New study on the understanding of leadership rectors and presidents prefer to involve higher education institutions (HEI) members rather than adopt an authoritarian style of governance
University presidents and rectors characterise their institutions as especially conflictive organisations: the autonomy of HEI members, indispensable for good scientific work, must be maintained and at the same time the ability to pursue a strategy must be guaranteed in the interest of the entire organisation. An explorative study by the CHE Centre for Higher Education shows that, for leaders close communication and the integration of HEI members (rather than authoritative top-to-bottom “ruling”) is a decisive factor in this. HEI leaders were interviewed about their understanding of leadership the key areas of university management and the challenges from outside.
Vitus Püttmann, author of the new publication “Leadership in Higher Education”, said: ”Even after strengthening the position of HEI rectors´ and presidents in recent years, we cannot speak of a tendency towards top-to-bottom ‘ruling’. The interview partners considered authoritative leadership styles inadequate. The assessment showed that participative leadership styles are adopted more often than not.”
Half the interviewees emphasised the challenge of mediating between strategic management which is typical for businesses, and the special features of HEI. University presidents and rectors are therefore expected to have communicative and social skills.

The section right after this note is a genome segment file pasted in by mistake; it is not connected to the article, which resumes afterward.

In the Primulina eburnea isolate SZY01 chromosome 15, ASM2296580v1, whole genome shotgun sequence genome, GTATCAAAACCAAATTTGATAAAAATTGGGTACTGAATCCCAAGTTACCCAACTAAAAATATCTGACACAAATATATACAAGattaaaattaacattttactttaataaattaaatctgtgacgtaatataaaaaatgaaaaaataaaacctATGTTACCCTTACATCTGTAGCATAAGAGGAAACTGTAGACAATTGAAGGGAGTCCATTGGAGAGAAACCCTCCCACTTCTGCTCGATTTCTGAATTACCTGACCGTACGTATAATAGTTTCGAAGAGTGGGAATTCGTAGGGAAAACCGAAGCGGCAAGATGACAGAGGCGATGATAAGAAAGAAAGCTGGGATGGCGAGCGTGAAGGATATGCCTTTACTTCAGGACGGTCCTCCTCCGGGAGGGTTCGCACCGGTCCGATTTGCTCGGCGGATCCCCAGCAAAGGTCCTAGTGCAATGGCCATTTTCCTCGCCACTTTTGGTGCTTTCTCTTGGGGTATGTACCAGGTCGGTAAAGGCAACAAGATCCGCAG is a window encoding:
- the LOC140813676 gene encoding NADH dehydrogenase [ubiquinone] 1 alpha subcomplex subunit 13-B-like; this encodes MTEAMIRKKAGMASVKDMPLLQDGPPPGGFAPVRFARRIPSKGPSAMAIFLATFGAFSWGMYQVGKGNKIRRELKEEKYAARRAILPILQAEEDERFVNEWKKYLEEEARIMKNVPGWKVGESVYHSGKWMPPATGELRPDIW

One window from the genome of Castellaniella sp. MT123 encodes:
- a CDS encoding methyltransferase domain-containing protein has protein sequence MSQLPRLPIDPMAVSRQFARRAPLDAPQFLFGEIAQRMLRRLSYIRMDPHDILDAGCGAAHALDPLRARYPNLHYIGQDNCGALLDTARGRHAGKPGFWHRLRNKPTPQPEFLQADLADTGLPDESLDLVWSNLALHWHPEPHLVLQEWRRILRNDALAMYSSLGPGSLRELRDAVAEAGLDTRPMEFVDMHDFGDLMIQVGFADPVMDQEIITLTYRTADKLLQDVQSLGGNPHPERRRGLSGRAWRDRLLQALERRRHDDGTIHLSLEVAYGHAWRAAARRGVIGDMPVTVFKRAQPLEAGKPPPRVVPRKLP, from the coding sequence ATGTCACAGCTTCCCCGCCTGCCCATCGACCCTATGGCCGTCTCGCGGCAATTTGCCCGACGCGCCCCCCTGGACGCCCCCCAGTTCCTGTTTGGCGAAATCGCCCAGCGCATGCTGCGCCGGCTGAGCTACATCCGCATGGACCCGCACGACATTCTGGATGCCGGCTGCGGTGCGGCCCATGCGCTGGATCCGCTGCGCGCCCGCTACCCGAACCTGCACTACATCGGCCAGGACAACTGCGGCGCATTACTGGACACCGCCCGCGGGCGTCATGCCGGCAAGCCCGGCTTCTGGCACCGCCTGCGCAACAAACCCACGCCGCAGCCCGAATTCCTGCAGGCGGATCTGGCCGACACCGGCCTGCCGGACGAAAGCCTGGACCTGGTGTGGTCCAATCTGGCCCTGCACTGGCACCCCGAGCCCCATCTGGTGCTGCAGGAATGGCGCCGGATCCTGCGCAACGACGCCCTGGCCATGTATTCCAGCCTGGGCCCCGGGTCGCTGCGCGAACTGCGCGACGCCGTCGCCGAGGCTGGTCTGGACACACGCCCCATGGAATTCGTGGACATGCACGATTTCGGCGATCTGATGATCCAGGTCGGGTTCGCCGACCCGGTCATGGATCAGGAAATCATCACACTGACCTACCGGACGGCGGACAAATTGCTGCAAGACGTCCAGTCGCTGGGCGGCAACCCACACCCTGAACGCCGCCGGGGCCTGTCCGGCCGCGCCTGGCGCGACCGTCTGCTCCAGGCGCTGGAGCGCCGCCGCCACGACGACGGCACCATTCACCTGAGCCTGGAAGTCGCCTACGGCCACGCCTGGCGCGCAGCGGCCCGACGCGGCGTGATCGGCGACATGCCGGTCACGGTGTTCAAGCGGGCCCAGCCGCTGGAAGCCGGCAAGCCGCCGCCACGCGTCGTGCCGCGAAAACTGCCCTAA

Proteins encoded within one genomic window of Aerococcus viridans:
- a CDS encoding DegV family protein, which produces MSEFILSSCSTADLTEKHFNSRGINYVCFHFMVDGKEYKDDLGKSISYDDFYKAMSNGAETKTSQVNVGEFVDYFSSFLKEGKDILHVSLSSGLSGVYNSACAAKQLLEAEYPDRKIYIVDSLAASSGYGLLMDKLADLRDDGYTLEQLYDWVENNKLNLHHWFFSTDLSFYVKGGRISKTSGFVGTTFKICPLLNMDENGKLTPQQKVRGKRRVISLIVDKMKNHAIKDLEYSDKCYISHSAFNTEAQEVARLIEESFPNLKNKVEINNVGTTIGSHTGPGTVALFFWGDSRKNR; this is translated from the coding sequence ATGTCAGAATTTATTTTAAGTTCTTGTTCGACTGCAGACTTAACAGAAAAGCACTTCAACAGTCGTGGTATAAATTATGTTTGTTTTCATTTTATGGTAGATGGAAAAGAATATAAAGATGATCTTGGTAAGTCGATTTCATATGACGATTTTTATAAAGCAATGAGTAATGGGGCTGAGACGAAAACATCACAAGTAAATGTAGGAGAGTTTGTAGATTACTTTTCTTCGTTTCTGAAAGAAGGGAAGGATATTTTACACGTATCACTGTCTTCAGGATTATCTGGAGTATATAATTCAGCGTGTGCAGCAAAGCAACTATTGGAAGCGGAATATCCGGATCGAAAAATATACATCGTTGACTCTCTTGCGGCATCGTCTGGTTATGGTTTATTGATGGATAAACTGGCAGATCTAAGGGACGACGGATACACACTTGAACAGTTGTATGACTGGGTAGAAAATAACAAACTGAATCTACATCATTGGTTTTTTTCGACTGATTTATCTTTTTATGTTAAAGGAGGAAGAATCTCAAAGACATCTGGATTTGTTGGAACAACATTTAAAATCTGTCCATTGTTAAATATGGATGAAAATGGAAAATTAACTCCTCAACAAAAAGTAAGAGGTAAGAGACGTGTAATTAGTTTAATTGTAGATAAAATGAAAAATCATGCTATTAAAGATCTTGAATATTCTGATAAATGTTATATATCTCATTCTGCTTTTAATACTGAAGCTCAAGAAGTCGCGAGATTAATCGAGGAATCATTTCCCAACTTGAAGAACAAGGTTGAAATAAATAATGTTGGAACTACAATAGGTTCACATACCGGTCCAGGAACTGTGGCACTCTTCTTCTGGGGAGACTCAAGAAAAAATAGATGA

Despite the basically participative attitude that prevails, there are still authoritative elements in leadership styles, and these are stronger if concrete measures are to be implemented. External rectors and presidents have a less authoritarian and more participative understanding of leadership than those that are elected internally. Clichés such as “external action men” and “internal colleagues” were not confirmed in the research. However, there are indications that the participative nature of the leadership style increases with the size of the institution and the number of years the HEI manager is in office.
One increasingly demanding leadership task is to carry out a target-oriented steering in order to confront today’s multiple challenges. This is also mirrored in the heterogeneity of leadership activities. The study analyses the leadership instruments used in this regard. In addition to traditional interactive and communicative forms, the new steering instruments and incentive systems provide process-related elements for target-based management. Several forms of documents covering both traditional academic constitutions and strategy papers complement the spectrum of leadership instruments analysed.
“The interviewees described leadership in higher education as a versatile process requiring obviously both personal assertiveness as well as the professional design of processes and structures,” said Püttmann.
Further Information can be found in the publication stated below.